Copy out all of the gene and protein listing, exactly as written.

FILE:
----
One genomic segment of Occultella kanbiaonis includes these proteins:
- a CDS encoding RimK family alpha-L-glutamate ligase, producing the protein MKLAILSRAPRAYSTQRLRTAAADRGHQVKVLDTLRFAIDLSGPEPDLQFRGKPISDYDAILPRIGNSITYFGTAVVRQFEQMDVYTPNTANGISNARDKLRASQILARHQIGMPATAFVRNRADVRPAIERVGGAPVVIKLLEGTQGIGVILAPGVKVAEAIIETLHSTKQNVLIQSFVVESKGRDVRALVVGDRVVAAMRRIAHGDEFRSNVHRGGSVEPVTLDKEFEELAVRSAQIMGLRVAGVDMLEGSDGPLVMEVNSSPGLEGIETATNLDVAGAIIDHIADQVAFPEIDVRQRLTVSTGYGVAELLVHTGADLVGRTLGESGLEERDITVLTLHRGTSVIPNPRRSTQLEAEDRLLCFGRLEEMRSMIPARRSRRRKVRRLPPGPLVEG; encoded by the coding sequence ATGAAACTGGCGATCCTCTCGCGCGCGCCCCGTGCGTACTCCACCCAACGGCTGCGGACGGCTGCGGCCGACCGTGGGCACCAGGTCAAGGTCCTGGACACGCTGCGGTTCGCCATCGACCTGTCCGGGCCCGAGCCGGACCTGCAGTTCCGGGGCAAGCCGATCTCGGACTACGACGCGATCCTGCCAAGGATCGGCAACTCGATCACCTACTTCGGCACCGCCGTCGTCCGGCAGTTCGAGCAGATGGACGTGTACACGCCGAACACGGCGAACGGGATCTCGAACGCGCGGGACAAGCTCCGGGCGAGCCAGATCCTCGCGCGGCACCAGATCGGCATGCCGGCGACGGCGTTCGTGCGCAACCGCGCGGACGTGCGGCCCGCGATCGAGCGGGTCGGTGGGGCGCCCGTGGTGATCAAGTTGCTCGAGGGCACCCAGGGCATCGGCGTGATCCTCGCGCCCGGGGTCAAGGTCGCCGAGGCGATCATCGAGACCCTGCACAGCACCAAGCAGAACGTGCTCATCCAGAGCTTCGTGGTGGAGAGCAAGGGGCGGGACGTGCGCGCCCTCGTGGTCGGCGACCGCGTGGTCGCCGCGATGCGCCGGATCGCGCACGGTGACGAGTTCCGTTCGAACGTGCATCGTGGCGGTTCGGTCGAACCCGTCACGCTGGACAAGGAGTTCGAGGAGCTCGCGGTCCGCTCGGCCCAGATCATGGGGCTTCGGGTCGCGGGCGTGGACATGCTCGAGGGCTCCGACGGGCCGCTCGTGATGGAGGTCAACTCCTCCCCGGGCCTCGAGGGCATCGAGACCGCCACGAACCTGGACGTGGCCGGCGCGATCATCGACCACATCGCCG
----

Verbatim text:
One genomic segment of Occultella kanbiaonis includes these proteins:
- a CDS encoding RimK family alpha-L-glutamate ligase, producing the protein MKLAILSRAPRAYSTQRLRTAAADRGHQVKVLDTLRFAIDLSGPEPDLQFRGKPISDYDAILPRIGNSITYFGTAVVRQFEQMDVYTPNTANGISNARDKLRASQILARHQIGMPATAFVRNRADVRPAIERVGGAPVVIKLLEGTQGIGVILAPGVKVAEAIIETLHSTKQNVLIQSFVVESKGRDVRALVVGDRVVAAMRRIAHGDEFRSNVHRGGSVEPVTLDKEFEELAVRSAQIMGLRVAGVDMLEGSDGPLVMEVNSSPGLEGIETATNLDVAGAIIDHIADQVAFPEIDVRQRLTVSTGYGVAELLVHTGADLVGRTLGESGLEERDITVLTLHRGTSVIPNPRRSTQLEAEDRLLCFGRLEEMRSMIPARRSRRRKVRRLPPGPLVEG; encoded by the coding sequence ATGAAACTGGCGATCCTCTCGCGCGCGCCCCGTGCGTACTCCACCCAACGGCTGCGGACGGCTGCGGCCGACCGTGGGCACCAGGTCAAGGTCCTGGACACGCTGCGGTTCGCCATCGACCTGTCCGGGCCCGAGCCGGACCTGCAGTTCCGGGGCAAGCCGATCTCGGACTACGACGCGATCCTGCCAAGGATCGGCAACTCGATCACCTACTTCGGCACCGCCGTCGTCCGGCAGTTCGAGCAGATGGACGTGTACACGCCGAACACGGCGAACGGGATCTCGAACGCGCGGGACAAGCTCCGGGCGAGCCAGATCCTCGCGCGGCACCAGATCGGCATGCCGGCGACGGCGTTCGTGCGCAACCGCGCGGACGTGCGGCCCGCGATCGAGCGGGTCGGTGGGGCGCCCGTGGTGATCAAGTTGCTCGAGGGCACCCAGGGCATCGGCGTGATCCTCGCGCCCGGGGTCAAGGTCGCCGAGGCGATCATCGAGACCCTGCACAGCACCAAGCAGAACGTGCTCATCCAGAGCTTCGTGGTGGAGAGCAAGGGGCGGGACGTGCGCGCCCTCGTGGTCGGCGACCGCGTGGTCGCCGCGATGCGCCGGATCGCGCACGGTGACGAGTTCCGTTCGAACGTGCATCGTGGCGGTTCGGTCGAACCCGTCACGCTGGACAAGGAGTTCGAGGAGCTCGCGGTCCGCTCGGCCCAGATCATGGGGCTTCGGGTCGCGGGCGTGGACATGCTCGAGGGCTCCGACGGGCCGCTCGTGATGGAGGTCAACTCCTCCCCGGGCCTCGAGGGCATCGAGACCGCCACGAACCTGGACGTGGCCGGCGCGATCATCGACCACATCGCCG